Patients are eligible for aggressive local therapy if they meet all of the following criteria:
Criteria for the number and size of metastases are described below:
Solitary brain metastasis
There is strong evidence within the literature supporting local treatment for limited metastatic disease in the context of intracranial metastases. Randomized trials have demonstrated improvements in disease control and OS for patients treated with surgical resection or SRS in addition to WBRT.[43,44]
Surgical resection is also indicated for large and/or symptomatic brain metastasis as it provides immediate relief compared to radiotherapy unless surgery cannot be performed due to patient- or disease-related issues.
Postoperative management would be viewed according to the following points:
Following surgery for solitary brain metastases, local stereotactic radiotherapy (SRT) (1–5 fractions) to tumor bed is the standard of care
For patients with solitary brain metastasis who cannot undergo or refuse surgery, SRS using a single fraction is indicated for tumor sizes up to 4 cm and fractionated SRT (up to 5 fractions) is preferred for tumors >4 cm or tumors located at eloquent areas in the brain
WBRT for intact or resected solitary brain metastasis has fallen out of favor given the negative impact on cognitive functions without improvement of OS
Doses and target volumes for single-fraction SRS can be tailored as per the Radiation Therapy Oncology Group 9508.
WBRT is preserved for the following circumstances:
Presence of spread pattern leptomeningeal disease
Presence of multiple metastatic lesions (number is variable from center to center)
Specific pathology (hematologic malignancy, germ cell tumors, small cell lung cancer [SCLC], and lymphoma).
Multiple brain metastases
Management of multiple brain metastases would be viewed according to the following points:
Patients with intracranial metastases ideally simulated with stereotactic frame
It is recommended that all patients with intracranial metastases have primary MRI planning with thin cuts (1–2 mm) which will be co-registered with the planning of thin-cut CT (not > 2 mm).
Surgery is indicated for resectable symptomatic brain metastasis even in the presence of multiple other metastases which can be treated with SRS as a primary treatment or SRS as postoperatively
SRS (single fraction) is indicated for brain metastases up to four lesions in number and up to 4 cm in size
Treating more than four lesions with SRS is not supported by strong evidence; however, it can still be used by an expert radiation oncologist based on clinical judgment
For brain metastatic lesions > 4 cm or for lesions located at eloquent areas in the brain, fractionated SRT is preferred
In case of > 4 brain metastatic lesions, WBRT can be used; however, SRT can still be also used by an expert radiation oncologist using clinical judgment for up to ten brain metastatic lesions
Doses for fractionated SRT range from 20 to 35 Gy in five daily and consecutive fractions. Target volumes are at radiation oncologist's discretion
For resected brain metastases, volumes for fractionated SRT may be performed according to the consensus guidelines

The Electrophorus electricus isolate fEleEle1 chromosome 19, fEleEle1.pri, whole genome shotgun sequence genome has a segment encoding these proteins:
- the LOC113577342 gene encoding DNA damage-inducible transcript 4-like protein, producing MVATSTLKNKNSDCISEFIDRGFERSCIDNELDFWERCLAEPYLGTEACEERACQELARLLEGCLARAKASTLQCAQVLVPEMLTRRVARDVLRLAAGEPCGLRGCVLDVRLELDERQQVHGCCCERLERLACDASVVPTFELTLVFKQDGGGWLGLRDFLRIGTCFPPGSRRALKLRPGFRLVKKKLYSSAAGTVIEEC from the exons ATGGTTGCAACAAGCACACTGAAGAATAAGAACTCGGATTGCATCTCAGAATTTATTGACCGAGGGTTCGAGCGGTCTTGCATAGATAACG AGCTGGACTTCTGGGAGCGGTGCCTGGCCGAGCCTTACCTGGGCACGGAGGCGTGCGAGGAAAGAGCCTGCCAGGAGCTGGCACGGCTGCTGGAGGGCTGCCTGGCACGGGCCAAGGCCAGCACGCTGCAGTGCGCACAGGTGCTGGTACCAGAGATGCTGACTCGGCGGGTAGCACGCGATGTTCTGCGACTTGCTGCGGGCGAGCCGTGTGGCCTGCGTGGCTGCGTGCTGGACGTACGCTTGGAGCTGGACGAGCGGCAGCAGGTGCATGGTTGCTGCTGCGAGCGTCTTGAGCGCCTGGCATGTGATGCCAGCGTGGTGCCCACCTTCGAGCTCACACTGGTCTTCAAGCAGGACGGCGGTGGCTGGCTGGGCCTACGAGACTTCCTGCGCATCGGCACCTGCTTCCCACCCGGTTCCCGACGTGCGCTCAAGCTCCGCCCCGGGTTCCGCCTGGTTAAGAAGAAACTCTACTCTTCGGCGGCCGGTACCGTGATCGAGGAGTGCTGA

If the metastases are removed surgically, SRS or SRT to the resection cavity plus 1–2 mm margins may improve local control
Radiation dose varies according to the volume and location of the metastasis where 13–24 Gy in a single fraction can be given.
Hypofractionation is recommended in selected cases with large lesions or large resection cavity or where the constraints to the surrounding critical structures cannot be achieved with a dose of single fraction. The hypofractionated dose varies between 21 and 30 Gy in 3–5 fractions. The volume of whole brain receiving 12 Gy is preferred to be < 20%–30%.
Patients are eligible for aggressive local therapy if they meet all of the following criteria:
Good PS using ECOG ≤ 2 or Karnofsky Performance Status (KPS) > 70%
Stable, controlled primary disease (recent restaging required)
SCLC, lymphoma, and germ cell tumors are excluded
Limited number of involved vertebral levels.
Indications for surgery
The indications for curative surgical intervention in the context of spinal oligometastases are summarized in the following circumstances:
Presence of spinal instability signs as per the Spinal Instability Neoplastic Score (SINS) criteria, score >6
Significant vertebral compression fracture (> 50%)
Presence of epidural disease deforming thecal sac and contacting the spinal cord (grade 1c), as per the Bilsky grading system
Malignant symptomatic spinal cord compression, especially single level, as it is supported by Level I evidence when compared to palliative external beam radiotherapy alone
Surgical treatment is crucial for decompression and stabilization
Alternatively, minimally invasive vertebroplasty or kyphoplasty can be considered for patients with significant vertebral compression fracture (> 50%) if surgical decompression and stabilization procedure is deemed not suitable
Following surgery, if patient is not a good candidate for SBRT, conventional external beam radiotherapy is indicated (20–30 Gy in 5–10 fractions).
Eligibility criteria for spinal stereotactic body radiotherapy
The following criteria have to be present in any patient before considering eligible for spinal SBRT: